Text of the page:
Toulon 25 Leinster 20: A defeat that will linger long in the memory
Blues pay price for failure to land knock-out blow when they had champions on the ropes
Published 20/04/2015 | 02:30
This match had been billed as the day Leinster would suffer mutilation by the Med. Instead, it was, or at least it seemed to be for the clutch of Leinster supporters sprinkled throughout the Velodrome, as if they and their team had suffered death by a thousand cuts.
Ultimately, the final wound cut deepest of all. The irony was that it arrived when Leinster, belatedly, decreed that they should begin doing towards the 100th minute what they should have been doing from the first.
Against a club whose fortunes are driven by a comic book billionaire publisher, Ian Madigan's dramatic, desperate wide pass will see him cast by many as a cartoon villain.
In truth, his was one of a multitude of sins committed by both sides on a day when, if one quested any beauty in this sport, it was only of the brutal kind.
All week, Leinster captain Jamie Heaslip had exhorted his side to dig deeper than they had ever done before in an effort to extract a confidence in each other that they had seemed to forfeit for long stretches this season.
A gory outcome was the end product of Madigan's quest for glory. But at least he had made a decision, however fateful and fatal it may have seemed to those in the bleachers or on the bar stools.
"It's not down to one player," said Heaslip. "It's down to the group, the collective. At different times, all players made mistakes in the game, on both sides. So it can't be down to one moment."
This was an interminable slugfest between lumbering prize-fighters with little else to rely on but brawn in the absence of brain; Madigan's quaint attempt to invest the occasion with subtlety was perhaps always doomed to fail.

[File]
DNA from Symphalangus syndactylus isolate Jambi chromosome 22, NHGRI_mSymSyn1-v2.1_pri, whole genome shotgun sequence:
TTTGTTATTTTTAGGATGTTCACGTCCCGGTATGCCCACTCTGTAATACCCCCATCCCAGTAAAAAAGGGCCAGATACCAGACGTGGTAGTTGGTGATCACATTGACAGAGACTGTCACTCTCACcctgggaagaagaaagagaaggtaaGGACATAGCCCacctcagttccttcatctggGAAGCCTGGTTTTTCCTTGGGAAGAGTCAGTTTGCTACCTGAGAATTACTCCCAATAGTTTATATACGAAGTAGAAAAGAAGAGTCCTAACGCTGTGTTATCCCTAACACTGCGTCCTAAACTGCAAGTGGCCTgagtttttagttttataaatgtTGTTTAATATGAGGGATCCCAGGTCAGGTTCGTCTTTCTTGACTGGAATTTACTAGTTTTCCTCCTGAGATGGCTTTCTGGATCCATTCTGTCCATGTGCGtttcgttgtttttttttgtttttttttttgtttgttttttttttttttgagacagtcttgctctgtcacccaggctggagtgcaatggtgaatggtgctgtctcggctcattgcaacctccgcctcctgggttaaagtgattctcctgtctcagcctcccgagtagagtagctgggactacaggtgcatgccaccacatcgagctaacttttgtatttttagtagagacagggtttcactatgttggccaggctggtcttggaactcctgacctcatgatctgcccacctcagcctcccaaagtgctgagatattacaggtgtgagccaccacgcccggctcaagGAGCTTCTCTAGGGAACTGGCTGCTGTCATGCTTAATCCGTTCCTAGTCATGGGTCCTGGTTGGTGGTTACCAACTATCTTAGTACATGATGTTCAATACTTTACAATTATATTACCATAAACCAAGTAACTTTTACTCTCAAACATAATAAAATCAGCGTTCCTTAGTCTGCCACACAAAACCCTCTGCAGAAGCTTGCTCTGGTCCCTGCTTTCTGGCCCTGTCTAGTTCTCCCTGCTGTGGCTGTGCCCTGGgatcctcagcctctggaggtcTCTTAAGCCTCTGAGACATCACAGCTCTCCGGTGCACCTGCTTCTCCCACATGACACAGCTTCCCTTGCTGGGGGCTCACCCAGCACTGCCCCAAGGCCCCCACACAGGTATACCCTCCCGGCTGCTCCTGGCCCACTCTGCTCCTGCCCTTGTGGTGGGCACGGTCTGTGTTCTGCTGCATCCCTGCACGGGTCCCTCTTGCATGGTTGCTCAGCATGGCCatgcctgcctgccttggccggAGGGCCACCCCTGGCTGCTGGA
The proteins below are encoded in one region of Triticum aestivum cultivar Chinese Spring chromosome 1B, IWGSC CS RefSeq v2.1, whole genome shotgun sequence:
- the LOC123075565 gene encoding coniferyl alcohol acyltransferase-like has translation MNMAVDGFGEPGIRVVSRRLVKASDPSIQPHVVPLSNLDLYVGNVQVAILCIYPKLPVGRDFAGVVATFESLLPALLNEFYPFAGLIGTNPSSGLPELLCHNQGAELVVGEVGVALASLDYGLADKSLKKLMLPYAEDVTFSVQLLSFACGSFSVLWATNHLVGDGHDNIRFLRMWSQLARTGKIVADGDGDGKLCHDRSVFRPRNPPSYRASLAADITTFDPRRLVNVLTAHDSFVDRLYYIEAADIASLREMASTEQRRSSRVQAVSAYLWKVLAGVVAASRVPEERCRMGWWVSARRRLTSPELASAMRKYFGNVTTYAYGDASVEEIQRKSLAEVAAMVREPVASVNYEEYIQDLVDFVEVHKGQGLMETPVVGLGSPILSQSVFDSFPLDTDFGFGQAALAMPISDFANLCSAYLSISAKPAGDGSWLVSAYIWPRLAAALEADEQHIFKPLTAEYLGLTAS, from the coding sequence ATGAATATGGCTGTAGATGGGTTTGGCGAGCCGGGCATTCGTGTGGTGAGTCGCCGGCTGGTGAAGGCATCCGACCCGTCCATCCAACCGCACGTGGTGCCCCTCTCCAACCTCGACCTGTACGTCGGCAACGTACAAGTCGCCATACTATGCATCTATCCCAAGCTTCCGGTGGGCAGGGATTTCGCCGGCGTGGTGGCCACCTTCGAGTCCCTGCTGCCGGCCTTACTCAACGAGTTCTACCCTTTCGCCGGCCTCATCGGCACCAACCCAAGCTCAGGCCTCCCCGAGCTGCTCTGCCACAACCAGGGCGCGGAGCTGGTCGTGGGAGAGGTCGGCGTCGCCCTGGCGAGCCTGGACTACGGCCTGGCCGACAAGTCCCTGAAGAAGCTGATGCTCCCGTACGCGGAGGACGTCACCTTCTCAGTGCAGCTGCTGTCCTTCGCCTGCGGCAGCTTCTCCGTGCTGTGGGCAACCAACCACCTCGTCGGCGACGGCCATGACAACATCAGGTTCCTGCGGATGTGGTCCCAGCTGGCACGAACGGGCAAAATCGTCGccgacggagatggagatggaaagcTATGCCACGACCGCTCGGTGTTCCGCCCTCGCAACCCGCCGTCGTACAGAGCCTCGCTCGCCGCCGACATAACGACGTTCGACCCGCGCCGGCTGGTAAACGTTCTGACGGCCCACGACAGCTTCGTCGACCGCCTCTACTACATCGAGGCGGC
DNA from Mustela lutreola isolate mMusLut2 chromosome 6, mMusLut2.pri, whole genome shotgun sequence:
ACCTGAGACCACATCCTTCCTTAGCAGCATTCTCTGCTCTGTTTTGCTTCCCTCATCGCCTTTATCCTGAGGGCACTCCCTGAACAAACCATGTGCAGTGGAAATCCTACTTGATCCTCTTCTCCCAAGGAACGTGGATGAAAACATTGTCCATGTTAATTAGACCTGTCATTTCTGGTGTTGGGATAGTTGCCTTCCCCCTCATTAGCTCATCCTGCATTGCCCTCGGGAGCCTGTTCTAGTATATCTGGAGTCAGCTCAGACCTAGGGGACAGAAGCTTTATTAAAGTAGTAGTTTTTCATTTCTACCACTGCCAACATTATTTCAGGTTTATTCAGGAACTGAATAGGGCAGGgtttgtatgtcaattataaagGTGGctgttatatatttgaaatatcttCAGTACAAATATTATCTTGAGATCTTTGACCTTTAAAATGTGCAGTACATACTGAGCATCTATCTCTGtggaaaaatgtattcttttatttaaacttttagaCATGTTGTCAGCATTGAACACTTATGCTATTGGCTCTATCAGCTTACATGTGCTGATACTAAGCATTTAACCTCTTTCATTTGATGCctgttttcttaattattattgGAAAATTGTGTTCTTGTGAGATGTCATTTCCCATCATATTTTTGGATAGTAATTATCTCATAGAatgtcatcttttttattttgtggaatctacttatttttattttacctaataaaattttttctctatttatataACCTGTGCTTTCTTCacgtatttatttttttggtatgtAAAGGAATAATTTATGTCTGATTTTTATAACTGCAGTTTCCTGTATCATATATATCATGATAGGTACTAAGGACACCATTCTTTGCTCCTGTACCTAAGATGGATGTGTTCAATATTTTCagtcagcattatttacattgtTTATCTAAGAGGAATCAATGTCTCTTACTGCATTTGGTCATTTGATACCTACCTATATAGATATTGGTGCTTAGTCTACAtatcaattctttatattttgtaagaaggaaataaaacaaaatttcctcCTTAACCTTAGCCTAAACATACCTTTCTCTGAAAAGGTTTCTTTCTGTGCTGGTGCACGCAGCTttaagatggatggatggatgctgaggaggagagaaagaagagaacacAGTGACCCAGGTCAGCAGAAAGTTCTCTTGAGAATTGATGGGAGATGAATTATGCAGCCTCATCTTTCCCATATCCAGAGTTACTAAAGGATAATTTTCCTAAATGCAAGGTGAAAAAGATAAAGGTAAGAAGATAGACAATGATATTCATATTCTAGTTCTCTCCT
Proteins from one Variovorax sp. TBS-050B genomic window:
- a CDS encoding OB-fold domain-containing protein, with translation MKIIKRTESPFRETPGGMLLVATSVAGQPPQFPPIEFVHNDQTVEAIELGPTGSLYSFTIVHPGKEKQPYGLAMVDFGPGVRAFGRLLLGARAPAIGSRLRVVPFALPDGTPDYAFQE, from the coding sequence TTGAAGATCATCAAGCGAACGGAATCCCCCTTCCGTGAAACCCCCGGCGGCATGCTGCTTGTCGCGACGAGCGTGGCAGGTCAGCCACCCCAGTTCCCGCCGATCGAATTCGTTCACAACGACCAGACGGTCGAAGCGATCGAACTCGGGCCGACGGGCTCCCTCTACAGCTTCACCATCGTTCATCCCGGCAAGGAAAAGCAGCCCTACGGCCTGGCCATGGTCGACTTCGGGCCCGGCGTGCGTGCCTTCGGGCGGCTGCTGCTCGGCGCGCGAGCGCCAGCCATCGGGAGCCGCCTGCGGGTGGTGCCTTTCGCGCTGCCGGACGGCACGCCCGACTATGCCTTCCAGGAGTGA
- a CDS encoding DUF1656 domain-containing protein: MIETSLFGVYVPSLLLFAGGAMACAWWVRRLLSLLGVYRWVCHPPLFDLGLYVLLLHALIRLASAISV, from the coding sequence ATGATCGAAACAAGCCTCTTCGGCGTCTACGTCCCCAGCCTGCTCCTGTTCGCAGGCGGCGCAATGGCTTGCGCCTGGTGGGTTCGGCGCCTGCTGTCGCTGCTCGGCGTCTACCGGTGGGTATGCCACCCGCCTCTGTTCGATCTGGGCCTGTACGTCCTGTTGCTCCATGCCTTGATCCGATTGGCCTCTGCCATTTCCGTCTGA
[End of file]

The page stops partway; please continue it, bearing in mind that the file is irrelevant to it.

"It felt like a boxing match," Heaslip concurred, "a slugfest, punishing each other for making mistakes, especially when one of us got near the line. It showed there was nothing between the sides. They're such a good side and they can punish you."
And how, ultimately, Toulon punished Leinster.
The horror and pain of this defeat will be encapsulated in Bryan Habana's gleeful dive; the corrosive effects of Leinster's inability to capitalise on a stunningly below-par performance from the champions will linger longer in the memory.
"We left opportunities out there in the first 40," the captain admitted, alighting on the real story behind the headlines. "We had position and momentum to get more return than we did."
Ultimately, they weren't good enough to do it; and their renewed sense of faith and belief in themselves, and each other, had arrived too late in the season to make the difference it needed to.
This was a much better performance than delivered last season against the champions but it was also a much poorer Toulon display; that they couldn't make up the difference will cause sleepless nights.
Madigan, too, may toss and turn as he re-lives what may have been the first intercept thrown in his professional career. A missed penalty will also blot his copybook; then again, despite his 20 points, even the great Leigh Halfpenny lost his radar at times, as if empathetic with the general sense of ineptitude prevailing amongst so many world-class players.